Die reg op regsverteenwoordiging tydens administratiewe verrigtinge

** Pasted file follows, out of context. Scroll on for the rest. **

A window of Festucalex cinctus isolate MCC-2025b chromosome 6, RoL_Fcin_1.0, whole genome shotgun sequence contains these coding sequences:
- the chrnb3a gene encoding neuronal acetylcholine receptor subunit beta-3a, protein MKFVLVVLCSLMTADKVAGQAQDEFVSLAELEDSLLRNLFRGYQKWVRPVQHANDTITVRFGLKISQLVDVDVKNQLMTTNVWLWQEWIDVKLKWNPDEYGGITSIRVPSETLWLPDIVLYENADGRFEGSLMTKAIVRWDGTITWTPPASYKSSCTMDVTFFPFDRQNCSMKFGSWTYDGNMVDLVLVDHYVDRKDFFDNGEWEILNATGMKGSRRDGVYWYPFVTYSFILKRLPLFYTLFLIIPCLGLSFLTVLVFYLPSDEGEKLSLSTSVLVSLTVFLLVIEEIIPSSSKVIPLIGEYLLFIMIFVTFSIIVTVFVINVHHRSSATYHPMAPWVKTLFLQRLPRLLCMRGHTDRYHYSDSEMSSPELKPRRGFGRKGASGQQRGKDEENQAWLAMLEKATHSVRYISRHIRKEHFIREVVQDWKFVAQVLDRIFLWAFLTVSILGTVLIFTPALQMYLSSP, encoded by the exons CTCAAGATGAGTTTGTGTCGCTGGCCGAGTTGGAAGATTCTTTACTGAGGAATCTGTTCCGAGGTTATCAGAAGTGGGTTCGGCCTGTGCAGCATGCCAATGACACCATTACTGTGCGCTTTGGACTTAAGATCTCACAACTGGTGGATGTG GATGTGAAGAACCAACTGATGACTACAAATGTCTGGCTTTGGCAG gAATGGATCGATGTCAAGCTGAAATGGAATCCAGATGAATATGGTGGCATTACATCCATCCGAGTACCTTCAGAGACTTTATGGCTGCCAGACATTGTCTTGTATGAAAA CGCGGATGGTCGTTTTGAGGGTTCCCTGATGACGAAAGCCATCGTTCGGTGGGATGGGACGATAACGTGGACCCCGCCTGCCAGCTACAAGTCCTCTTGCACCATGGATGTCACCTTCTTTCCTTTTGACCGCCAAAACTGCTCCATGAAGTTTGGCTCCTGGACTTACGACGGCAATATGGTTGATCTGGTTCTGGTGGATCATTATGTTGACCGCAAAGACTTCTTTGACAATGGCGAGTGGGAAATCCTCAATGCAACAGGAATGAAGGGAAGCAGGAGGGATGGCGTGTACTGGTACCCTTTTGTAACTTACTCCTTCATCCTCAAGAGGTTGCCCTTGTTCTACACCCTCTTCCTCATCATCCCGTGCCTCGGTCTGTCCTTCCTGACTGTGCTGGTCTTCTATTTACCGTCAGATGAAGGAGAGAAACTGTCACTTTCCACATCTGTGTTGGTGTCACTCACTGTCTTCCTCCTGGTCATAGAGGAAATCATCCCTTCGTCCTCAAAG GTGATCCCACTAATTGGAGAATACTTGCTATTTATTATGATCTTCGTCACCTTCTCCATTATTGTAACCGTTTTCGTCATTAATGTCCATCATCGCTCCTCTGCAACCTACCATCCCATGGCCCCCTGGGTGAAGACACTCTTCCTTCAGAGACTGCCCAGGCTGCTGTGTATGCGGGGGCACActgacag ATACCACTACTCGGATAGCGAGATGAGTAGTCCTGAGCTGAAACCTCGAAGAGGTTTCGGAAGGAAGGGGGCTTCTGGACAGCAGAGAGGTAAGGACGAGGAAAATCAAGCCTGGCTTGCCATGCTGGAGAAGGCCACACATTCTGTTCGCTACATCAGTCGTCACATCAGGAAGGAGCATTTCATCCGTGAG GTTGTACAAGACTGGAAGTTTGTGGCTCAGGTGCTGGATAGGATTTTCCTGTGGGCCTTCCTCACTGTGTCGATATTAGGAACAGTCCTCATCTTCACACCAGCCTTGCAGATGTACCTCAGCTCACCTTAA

AbstractThe question whether a person is entitled to legal representation is normally posed during disciplinary proceedings, but is also relevant to other types of administrative proceedings. No absolute right to legal representation exists beyond a court of law. The Promotion of Administrative Justice Act 3 of 2000 has confirmed the common law position, to wit that an administrative organ has a discretion to allow legal representation, should the circumstances warrant it. This discretion should exercised properly, as held in Hamata v Chairperson, Peninsula Technikon Internal Disciplinary Committee 2002 5 SA 449 (SCA). The submission is that this discretion cannot be excluded either by means of contract or statute, should the Act apply. The definition of administrative action in the Act does not include proceedings before a domestic tribunal and the possibility exists that the discretion to consider allowing legal representation can be contractually excluded. It is argued that disciplinary proceedings affecting an employee should be distinguished from proceedings where a non-employee is involved. Employees should enjoy protection similar to that afforded by the Act.
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